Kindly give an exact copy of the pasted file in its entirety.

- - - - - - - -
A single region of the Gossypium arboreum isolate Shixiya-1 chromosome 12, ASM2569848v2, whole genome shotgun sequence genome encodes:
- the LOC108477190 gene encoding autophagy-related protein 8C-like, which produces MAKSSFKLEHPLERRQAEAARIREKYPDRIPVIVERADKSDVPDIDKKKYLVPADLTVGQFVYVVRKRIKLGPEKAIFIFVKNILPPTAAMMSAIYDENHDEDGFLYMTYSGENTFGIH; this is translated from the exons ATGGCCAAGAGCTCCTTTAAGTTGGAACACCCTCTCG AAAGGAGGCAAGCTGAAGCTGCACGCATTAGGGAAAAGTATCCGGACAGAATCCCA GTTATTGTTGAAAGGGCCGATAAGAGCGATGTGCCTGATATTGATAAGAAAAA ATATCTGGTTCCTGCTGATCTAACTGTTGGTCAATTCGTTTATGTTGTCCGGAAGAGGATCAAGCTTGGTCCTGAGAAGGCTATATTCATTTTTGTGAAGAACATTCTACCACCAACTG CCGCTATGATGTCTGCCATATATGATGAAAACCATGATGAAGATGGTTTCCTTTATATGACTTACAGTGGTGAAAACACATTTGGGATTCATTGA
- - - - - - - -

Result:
A single region of the Gossypium arboreum isolate Shixiya-1 chromosome 12, ASM2569848v2, whole genome shotgun sequence genome encodes:
- the LOC108477190 gene encoding autophagy-related protein 8C-like, which produces MAKSSFKLEHPLERRQAEAARIREKYPDRIPVIVERADKSDVPDIDKKKYLVPADLTVGQFVYVVRKRIKLGPEKAIFIFVKNILPPTAAMMSAIYDENHDEDGFLYMTYSGENTFGIH; this is translated from the exons ATGGCCAAGAGCTCCTTTAAGTTGGAACACCCTCTCG AAAGGAGGCAAGCTGAAGCTGCACGCATTAGGGAAAAGTATCCGGACAGAATCCCA GTTATTGTTGAAAGGGCCGATAAGAGCGATGTGCCTGATATTGATAAGAAAAA ATATCTGGTTCCTGCTGATCTAACTGTTGGTCAATTCGTTTATGTTGTCCGGAAGAGGATCAAGCTTGGTCCTGAGAAGGCTATATTCATTTTTGTGAAGAACATTCTACCACCAACTG CCGCTATGATGTCTGCCATATATGATGAAAACCATGATGAAGATGGTTTCCTTTATATGACTTACAGTGGTGAAAACACATTTGGGATTCATTGA